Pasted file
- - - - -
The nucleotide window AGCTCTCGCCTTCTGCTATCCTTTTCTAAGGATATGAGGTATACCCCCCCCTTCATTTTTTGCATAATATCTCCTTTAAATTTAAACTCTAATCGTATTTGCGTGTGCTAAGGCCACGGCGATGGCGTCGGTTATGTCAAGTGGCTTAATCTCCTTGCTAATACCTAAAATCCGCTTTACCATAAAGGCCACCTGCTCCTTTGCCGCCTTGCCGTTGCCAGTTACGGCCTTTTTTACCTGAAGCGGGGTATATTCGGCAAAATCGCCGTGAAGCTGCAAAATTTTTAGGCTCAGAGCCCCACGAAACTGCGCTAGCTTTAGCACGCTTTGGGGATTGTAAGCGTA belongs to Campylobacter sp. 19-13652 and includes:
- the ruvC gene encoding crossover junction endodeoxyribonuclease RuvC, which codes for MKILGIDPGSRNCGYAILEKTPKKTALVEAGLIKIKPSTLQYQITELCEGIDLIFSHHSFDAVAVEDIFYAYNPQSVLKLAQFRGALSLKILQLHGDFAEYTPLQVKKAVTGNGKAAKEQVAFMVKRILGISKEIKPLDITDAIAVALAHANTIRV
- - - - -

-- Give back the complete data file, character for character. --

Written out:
The nucleotide window AGCTCTCGCCTTCTGCTATCCTTTTCTAAGGATATGAGGTATACCCCCCCCTTCATTTTTTGCATAATATCTCCTTTAAATTTAAACTCTAATCGTATTTGCGTGTGCTAAGGCCACGGCGATGGCGTCGGTTATGTCAAGTGGCTTAATCTCCTTGCTAATACCTAAAATCCGCTTTACCATAAAGGCCACCTGCTCCTTTGCCGCCTTGCCGTTGCCAGTTACGGCCTTTTTTACCTGAAGCGGGGTATATTCGGCAAAATCGCCGTGAAGCTGCAAAATTTTTAGGCTCAGAGCCCCACGAAACTGCGCTAGCTTTAGCACGCTTTGGGGATTGTAAGCGTA belongs to Campylobacter sp. 19-13652 and includes:
- the ruvC gene encoding crossover junction endodeoxyribonuclease RuvC, which codes for MKILGIDPGSRNCGYAILEKTPKKTALVEAGLIKIKPSTLQYQITELCEGIDLIFSHHSFDAVAVEDIFYAYNPQSVLKLAQFRGALSLKILQLHGDFAEYTPLQVKKAVTGNGKAAKEQVAFMVKRILGISKEIKPLDITDAIAVALAHANTIRV